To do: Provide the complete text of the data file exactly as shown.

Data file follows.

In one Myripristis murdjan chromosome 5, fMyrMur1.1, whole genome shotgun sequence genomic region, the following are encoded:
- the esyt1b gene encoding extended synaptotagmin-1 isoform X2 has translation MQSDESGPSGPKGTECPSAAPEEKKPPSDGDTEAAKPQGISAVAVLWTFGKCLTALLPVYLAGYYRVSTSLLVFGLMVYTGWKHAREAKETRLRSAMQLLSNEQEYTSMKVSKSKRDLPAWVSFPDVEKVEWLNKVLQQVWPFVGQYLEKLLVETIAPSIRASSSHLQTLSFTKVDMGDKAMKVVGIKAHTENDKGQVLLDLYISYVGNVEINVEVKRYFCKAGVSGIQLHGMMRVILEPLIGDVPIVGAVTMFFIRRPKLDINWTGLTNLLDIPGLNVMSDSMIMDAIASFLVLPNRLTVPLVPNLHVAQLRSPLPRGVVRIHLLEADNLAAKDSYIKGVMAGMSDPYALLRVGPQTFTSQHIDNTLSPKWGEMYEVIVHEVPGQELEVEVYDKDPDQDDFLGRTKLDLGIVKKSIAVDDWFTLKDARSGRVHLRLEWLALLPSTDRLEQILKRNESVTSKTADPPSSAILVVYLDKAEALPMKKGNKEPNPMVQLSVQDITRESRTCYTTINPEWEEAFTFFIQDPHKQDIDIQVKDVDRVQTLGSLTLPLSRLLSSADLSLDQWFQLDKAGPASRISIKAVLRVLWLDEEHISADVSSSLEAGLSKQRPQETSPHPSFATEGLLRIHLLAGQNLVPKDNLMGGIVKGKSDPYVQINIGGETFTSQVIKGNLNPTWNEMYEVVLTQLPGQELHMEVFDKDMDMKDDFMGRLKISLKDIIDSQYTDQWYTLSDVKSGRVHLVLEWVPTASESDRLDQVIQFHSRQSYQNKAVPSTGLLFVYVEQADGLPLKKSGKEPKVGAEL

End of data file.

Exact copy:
In one Myripristis murdjan chromosome 5, fMyrMur1.1, whole genome shotgun sequence genomic region, the following are encoded:
- the esyt1b gene encoding extended synaptotagmin-1 isoform X2 has translation MQSDESGPSGPKGTECPSAAPEEKKPPSDGDTEAAKPQGISAVAVLWTFGKCLTALLPVYLAGYYRVSTSLLVFGLMVYTGWKHAREAKETRLRSAMQLLSNEQEYTSMKVSKSKRDLPAWVSFPDVEKVEWLNKVLQQVWPFVGQYLEKLLVETIAPSIRASSSHLQTLSFTKVDMGDKAMKVVGIKAHTENDKGQVLLDLYISYVGNVEINVEVKRYFCKAGVSGIQLHGMMRVILEPLIGDVPIVGAVTMFFIRRPKLDINWTGLTNLLDIPGLNVMSDSMIMDAIASFLVLPNRLTVPLVPNLHVAQLRSPLPRGVVRIHLLEADNLAAKDSYIKGVMAGMSDPYALLRVGPQTFTSQHIDNTLSPKWGEMYEVIVHEVPGQELEVEVYDKDPDQDDFLGRTKLDLGIVKKSIAVDDWFTLKDARSGRVHLRLEWLALLPSTDRLEQILKRNESVTSKTADPPSSAILVVYLDKAEALPMKKGNKEPNPMVQLSVQDITRESRTCYTTINPEWEEAFTFFIQDPHKQDIDIQVKDVDRVQTLGSLTLPLSRLLSSADLSLDQWFQLDKAGPASRISIKAVLRVLWLDEEHISADVSSSLEAGLSKQRPQETSPHPSFATEGLLRIHLLAGQNLVPKDNLMGGIVKGKSDPYVQINIGGETFTSQVIKGNLNPTWNEMYEVVLTQLPGQELHMEVFDKDMDMKDDFMGRLKISLKDIIDSQYTDQWYTLSDVKSGRVHLVLEWVPTASESDRLDQVIQFHSRQSYQNKAVPSTGLLFVYVEQADGLPLKKSGKEPKVGAEL